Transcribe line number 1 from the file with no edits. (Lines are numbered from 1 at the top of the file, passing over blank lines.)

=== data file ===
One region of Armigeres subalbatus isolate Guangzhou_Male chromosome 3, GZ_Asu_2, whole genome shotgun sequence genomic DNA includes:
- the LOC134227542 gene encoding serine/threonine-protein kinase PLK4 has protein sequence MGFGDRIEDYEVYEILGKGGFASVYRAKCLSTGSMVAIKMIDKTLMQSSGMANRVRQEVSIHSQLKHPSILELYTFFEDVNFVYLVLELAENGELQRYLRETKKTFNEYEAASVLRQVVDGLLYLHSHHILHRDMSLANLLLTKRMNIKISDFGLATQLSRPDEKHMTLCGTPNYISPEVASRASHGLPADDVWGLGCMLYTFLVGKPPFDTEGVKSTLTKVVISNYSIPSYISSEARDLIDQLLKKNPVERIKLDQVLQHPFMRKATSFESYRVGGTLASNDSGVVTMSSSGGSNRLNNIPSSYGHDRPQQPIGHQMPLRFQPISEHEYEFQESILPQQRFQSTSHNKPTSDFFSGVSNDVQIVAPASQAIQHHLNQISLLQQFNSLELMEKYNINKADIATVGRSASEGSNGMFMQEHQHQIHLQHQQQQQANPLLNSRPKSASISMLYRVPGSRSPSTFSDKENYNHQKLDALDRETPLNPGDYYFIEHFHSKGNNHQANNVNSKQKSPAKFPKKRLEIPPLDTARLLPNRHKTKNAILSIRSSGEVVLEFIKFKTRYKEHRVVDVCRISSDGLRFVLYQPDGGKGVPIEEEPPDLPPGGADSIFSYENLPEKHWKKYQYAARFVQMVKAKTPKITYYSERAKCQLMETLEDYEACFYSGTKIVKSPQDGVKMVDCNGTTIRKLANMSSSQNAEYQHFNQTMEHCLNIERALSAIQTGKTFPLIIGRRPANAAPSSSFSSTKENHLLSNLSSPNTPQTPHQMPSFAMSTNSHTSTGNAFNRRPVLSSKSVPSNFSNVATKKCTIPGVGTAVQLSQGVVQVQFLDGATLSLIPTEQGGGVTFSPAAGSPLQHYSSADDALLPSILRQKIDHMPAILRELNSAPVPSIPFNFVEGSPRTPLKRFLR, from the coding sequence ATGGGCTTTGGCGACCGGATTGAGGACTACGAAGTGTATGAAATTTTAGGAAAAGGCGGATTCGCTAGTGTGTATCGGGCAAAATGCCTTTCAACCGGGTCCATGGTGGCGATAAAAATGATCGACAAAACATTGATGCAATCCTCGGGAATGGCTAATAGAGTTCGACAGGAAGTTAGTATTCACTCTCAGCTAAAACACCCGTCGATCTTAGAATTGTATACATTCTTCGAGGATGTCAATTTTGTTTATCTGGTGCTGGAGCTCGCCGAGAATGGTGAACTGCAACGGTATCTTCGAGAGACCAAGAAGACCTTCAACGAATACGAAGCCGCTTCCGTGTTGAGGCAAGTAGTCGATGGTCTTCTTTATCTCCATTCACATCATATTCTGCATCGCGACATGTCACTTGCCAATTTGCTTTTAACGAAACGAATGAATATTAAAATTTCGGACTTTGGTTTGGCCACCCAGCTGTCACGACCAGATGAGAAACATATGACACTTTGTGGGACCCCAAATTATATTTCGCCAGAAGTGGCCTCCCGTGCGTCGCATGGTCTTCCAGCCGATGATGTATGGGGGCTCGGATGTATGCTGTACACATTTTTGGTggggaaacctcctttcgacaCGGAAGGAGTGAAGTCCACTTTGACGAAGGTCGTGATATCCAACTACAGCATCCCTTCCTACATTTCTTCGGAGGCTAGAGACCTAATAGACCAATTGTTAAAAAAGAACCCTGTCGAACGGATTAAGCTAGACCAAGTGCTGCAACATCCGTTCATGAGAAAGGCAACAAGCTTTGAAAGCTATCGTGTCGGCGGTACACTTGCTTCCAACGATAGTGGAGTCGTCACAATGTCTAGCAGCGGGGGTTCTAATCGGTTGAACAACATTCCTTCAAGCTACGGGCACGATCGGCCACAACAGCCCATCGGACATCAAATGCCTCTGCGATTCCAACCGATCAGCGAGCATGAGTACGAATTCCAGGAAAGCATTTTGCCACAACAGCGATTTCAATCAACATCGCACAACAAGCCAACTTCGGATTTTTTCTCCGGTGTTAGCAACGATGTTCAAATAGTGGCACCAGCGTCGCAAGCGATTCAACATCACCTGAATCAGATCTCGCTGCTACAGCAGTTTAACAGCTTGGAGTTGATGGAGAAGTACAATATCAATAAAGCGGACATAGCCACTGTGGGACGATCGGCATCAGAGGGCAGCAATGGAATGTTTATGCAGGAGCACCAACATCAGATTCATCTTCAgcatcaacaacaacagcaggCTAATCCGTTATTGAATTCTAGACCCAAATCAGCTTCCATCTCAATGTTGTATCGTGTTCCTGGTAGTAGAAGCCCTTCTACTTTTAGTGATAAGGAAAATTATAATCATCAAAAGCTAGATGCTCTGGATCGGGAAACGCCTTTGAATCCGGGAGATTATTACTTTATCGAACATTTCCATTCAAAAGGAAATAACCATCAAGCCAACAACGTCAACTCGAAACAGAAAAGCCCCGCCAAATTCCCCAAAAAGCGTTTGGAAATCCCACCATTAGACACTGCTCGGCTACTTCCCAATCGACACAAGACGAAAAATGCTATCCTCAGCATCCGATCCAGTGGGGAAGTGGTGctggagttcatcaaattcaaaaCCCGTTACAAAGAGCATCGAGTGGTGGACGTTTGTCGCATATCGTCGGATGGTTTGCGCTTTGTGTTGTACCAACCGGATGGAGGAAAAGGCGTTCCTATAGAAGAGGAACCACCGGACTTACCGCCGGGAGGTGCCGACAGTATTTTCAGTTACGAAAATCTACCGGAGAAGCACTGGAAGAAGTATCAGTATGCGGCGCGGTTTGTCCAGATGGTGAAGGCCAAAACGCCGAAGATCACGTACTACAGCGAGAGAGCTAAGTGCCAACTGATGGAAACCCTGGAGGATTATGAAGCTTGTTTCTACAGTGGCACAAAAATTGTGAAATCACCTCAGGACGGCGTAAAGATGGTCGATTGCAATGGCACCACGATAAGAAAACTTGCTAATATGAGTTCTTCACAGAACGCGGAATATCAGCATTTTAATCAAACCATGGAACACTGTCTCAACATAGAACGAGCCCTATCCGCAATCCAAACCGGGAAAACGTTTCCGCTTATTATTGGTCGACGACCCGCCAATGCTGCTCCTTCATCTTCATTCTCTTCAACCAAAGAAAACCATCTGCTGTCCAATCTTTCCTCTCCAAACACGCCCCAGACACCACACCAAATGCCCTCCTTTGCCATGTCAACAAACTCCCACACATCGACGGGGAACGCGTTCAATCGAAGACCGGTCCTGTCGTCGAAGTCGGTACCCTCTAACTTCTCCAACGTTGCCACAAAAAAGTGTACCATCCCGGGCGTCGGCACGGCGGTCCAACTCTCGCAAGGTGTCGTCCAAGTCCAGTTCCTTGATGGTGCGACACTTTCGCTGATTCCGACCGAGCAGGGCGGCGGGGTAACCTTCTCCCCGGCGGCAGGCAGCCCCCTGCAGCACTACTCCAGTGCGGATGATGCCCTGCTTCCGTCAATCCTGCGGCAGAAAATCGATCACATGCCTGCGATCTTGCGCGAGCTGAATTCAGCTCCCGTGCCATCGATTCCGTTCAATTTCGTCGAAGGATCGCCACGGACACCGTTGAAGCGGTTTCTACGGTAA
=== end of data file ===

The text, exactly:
One region of Armigeres subalbatus isolate Guangzhou_Male chromosome 3, GZ_Asu_2, whole genome shotgun sequence genomic DNA includes: